I’m curious about what people think of this post on BoingBoing from a white woman who was in line behind some black women at the supermarket. They are using EBT to pay for groceries and the machine declines their PIN—three women in a row, one woman three times. Then her debit card is declined and she points out the differential treatment she, as a white woman, got from the white cashier.
I do think white people need to be sharing more of these stories. For example, after being racist, the cashier then tries to bond with the white writer over a presumed shared racism/disdain for poor people. ETA: I just wanted to add here that I didn’t want to pour haterade all over the writer. This just struck me as interesting/perplexing because she can very clearly her privilege and the racism, but had no vocabulary for explaining it to her (largely) white readership.
But I’m not sure what to make of the takeaway. For one thing, it doesn’t seem as clearly written as the rest. What exactly is she trying to say?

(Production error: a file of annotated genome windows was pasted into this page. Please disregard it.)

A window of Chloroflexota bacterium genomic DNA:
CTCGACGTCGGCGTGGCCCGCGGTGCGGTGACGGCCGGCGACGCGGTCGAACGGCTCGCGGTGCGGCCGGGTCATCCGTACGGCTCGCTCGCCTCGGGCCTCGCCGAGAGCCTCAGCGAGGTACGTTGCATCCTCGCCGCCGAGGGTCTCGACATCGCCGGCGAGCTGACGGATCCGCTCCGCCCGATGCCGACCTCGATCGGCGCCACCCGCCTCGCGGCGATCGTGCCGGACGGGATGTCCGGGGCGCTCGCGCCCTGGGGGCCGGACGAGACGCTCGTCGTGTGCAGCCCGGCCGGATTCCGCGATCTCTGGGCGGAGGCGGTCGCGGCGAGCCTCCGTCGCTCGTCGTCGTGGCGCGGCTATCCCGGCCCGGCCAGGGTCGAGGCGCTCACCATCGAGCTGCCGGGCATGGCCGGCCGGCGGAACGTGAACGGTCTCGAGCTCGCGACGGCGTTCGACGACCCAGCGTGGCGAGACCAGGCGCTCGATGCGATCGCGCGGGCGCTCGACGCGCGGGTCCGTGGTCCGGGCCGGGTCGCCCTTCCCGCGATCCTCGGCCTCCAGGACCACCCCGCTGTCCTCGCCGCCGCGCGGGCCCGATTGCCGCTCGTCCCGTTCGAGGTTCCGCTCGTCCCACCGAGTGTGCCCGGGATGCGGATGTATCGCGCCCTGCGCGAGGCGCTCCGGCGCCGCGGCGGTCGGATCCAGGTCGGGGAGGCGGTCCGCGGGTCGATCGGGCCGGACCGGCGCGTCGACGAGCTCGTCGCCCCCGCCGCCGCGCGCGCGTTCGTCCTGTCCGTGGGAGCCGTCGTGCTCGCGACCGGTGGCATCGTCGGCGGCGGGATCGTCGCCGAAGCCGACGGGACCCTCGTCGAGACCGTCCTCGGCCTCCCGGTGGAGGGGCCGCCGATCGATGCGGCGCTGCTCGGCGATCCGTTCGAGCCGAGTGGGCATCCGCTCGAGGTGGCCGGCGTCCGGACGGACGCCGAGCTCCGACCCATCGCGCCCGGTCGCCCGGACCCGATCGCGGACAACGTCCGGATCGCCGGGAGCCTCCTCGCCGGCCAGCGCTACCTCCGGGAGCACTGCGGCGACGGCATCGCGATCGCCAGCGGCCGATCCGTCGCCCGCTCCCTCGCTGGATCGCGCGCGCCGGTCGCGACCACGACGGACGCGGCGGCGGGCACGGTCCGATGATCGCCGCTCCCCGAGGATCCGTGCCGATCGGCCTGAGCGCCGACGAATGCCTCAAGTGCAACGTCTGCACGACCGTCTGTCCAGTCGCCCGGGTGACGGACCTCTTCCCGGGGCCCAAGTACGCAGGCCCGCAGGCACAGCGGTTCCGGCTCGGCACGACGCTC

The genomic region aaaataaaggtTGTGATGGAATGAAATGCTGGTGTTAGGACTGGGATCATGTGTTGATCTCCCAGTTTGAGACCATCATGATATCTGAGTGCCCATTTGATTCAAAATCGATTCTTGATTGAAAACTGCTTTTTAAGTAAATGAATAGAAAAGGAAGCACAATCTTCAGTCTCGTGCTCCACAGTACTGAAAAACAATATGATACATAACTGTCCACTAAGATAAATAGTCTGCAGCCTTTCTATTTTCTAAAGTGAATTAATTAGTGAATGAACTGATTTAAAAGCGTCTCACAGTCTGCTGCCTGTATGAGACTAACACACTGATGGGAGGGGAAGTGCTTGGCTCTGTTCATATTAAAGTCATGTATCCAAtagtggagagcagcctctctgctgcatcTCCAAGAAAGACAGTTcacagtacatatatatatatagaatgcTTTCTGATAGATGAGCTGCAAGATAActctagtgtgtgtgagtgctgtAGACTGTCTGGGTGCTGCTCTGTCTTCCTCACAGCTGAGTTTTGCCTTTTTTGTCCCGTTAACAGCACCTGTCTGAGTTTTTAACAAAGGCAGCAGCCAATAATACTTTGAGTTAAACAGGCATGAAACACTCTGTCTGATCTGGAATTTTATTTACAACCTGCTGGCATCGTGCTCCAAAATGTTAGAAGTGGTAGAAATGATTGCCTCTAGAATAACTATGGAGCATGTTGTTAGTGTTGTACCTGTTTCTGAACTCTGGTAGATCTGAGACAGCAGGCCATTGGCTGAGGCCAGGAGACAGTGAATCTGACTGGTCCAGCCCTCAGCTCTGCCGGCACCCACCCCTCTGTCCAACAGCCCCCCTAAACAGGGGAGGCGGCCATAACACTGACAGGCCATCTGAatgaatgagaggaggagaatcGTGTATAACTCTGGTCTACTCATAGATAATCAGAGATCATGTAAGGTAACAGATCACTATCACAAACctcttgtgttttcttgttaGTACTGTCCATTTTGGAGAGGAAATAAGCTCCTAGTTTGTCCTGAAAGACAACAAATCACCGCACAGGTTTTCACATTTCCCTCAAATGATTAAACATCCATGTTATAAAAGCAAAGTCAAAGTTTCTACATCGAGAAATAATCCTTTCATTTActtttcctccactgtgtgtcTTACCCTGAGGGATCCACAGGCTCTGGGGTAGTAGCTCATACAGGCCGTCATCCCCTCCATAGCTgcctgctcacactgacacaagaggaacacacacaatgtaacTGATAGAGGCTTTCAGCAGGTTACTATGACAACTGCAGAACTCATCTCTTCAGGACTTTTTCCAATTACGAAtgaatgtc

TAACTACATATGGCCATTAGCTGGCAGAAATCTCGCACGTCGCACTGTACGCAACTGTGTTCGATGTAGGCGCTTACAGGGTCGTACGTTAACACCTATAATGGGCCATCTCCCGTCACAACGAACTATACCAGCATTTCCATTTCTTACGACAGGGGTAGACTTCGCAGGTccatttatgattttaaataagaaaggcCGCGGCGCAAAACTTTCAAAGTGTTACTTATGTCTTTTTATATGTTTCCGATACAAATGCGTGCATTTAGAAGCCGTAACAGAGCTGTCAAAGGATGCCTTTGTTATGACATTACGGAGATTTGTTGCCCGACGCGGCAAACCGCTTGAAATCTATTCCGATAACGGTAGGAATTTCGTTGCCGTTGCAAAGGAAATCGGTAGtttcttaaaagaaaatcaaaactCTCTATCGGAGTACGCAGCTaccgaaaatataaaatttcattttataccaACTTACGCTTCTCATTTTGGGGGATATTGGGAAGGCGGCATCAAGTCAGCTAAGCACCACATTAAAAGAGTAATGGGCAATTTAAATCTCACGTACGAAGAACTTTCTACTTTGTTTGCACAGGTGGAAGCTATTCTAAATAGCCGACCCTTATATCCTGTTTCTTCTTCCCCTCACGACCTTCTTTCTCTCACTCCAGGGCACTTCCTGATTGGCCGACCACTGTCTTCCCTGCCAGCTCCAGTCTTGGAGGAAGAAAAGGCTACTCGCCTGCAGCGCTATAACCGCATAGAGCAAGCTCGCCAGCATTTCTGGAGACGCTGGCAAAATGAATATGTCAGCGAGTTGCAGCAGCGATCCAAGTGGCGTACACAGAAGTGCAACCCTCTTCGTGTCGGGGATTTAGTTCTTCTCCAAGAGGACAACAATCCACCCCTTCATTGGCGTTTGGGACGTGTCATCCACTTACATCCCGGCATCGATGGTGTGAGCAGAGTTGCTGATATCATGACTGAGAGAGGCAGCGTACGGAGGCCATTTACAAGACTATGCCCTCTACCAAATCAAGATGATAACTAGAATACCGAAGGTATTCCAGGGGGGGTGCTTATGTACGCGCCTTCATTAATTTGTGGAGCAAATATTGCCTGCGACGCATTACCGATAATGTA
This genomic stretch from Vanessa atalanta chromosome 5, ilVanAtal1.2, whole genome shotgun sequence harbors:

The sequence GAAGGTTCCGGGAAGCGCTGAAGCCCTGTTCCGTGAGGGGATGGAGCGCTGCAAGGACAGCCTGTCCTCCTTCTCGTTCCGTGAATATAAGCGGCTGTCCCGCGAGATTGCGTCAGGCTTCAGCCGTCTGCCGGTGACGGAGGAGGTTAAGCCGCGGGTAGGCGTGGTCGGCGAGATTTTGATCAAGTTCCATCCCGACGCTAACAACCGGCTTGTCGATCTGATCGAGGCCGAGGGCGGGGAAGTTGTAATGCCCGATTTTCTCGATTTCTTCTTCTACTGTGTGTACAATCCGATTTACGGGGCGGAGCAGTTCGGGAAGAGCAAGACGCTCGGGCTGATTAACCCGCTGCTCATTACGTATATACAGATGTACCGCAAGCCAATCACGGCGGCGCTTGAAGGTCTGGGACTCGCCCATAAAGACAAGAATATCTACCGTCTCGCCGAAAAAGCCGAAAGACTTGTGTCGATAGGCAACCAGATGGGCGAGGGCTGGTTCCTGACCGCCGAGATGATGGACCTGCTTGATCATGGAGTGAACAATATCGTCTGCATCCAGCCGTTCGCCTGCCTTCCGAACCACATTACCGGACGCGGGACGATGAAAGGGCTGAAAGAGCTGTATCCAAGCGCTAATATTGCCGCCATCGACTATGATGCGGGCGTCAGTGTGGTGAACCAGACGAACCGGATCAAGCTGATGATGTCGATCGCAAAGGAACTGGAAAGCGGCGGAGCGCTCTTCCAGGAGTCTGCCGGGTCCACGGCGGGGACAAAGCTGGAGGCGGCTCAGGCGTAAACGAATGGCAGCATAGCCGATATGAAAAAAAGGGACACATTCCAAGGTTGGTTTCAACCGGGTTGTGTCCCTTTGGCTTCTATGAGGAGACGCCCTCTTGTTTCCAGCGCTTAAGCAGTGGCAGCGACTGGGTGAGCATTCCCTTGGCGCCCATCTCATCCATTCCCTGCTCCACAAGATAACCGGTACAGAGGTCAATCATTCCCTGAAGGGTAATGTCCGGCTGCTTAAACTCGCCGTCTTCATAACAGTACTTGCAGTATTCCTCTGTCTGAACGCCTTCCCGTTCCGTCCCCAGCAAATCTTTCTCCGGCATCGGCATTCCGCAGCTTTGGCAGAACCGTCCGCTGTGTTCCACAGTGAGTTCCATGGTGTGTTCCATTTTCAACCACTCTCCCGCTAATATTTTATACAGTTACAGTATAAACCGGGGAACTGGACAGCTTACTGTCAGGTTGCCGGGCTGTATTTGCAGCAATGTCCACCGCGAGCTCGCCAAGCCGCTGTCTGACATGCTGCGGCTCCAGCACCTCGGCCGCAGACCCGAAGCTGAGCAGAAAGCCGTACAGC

We roll our eyes at the revealing phrase, “I’m not a racist, but...”, and it seems to fit this situation.
But, just this time, let’s take it at its word. The checkout lady, in a busy store, under pressure and confronted with a stuck line, wasn’t a “racist”—she just grabbed at what seemed the simplest, fastest answer to an incredibly stressful problem. We don’t have to let it define us. We just have to accept that racism often works through us, messing with our heads, to make us stupid. It blinds the best of us to the things we do in its service.
And, because POC need fun too, here’s a Mama raccoon teaching a baby how to climb a tree. Motherhood is exhausting. I’m pretty sure she needed a nice glass of wine after that,